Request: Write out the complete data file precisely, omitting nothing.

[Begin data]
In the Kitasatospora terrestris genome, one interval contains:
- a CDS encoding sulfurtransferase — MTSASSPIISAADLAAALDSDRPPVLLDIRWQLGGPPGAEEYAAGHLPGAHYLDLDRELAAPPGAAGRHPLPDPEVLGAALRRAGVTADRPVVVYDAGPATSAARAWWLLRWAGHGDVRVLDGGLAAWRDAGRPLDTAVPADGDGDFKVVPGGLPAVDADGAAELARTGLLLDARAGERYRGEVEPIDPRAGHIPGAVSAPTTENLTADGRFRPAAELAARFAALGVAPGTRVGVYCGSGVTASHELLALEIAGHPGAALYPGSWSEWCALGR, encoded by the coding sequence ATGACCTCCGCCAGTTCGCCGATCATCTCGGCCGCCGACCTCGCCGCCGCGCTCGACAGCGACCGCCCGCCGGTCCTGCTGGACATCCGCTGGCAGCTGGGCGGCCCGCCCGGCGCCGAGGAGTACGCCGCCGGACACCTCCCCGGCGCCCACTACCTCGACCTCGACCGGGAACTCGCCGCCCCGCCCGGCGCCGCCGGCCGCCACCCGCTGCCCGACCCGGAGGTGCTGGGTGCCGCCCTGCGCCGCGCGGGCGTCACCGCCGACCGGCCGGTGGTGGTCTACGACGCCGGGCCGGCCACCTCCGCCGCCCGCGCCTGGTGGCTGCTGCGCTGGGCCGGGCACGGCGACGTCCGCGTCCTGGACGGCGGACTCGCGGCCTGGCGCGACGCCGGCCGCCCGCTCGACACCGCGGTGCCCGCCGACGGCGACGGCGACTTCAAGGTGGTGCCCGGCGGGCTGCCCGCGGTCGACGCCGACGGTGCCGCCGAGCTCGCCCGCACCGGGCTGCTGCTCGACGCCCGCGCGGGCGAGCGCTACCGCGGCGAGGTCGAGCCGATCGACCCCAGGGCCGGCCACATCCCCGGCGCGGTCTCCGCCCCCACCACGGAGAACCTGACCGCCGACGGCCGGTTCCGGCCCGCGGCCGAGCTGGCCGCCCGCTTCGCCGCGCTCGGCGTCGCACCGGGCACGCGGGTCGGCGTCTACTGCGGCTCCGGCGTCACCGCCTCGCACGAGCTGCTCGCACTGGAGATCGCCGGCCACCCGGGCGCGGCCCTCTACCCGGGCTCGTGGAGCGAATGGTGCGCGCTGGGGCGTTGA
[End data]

In the Kitasatospora terrestris genome, one interval contains:
- a CDS encoding sulfurtransferase — MTSASSPIISAADLAAALDSDRPPVLLDIRWQLGGPPGAEEYAAGHLPGAHYLDLDRELAAPPGAAGRHPLPDPEVLGAALRRAGVTADRPVVVYDAGPATSAARAWWLLRWAGHGDVRVLDGGLAAWRDAGRPLDTAVPADGDGDFKVVPGGLPAVDADGAAELARTGLLLDARAGERYRGEVEPIDPRAGHIPGAVSAPTTENLTADGRFRPAAELAARFAALGVAPGTRVGVYCGSGVTASHELLALEIAGHPGAALYPGSWSEWCALGR, encoded by the coding sequence ATGACCTCCGCCAGTTCGCCGATCATCTCGGCCGCCGACCTCGCCGCCGCGCTCGACAGCGACCGCCCGCCGGTCCTGCTGGACATCCGCTGGCAGCTGGGCGGCCCGCCCGGCGCCGAGGAGTACGCCGCCGGACACCTCCCCGGCGCCCACTACCTCGACCTCGACCGGGAACTCGCCGCCCCGCCCGGCGCCGCCGGCCGCCACCCGCTGCCCGACCCGGAGGTGCTGGGTGCCGCCCTGCGCCGCGCGGGCGTCACCGCCGACCGGCCGGTGGTGGTCTACGACGCCGGGCCGGCCACCTCCGCCGCCCGCGCCTGGTGGCTGCTGCGCTGGGCCGGGCACGGCGACGTCCGCGTCCTGGACGGCGGACTCGCGGCCTGGCGCGACGCCGGCCGCCCGCTCGACACCGCGGTGCCCGCCGACGGCGACGGCGACTTCAAGGTGGTGCCCGGCGGGCTGCCCGCGGTCGACGCCGACGGTGCCGCCGAGCTCGCCCGCACCGGGCTGCTGCTCGACGCCCGCGCGGGCGAGCGCTACCGCGGCGAGGTCGAGCCGATCGACCCCAGGGCCGGCCACATCCCCGGCGCGGTCTCCGCCCCCACCACGGAGAACCTGACCGCCGACGGCCGGTTCCGGCCCGCGGCCGAGCTGGCCGCCCGCTTCGCCGCGCTCGGCGTCGCACCGGGCACGCGGGTCGGCGTCTACTGCGGCTCCGGCGTCACCGCCTCGCACGAGCTGCTCGCACTGGAGATCGCCGGCCACCCGGGCGCGGCCCTCTACCCGGGCTCGTGGAGCGAATGGTGCGCGCTGGGGCGTTGA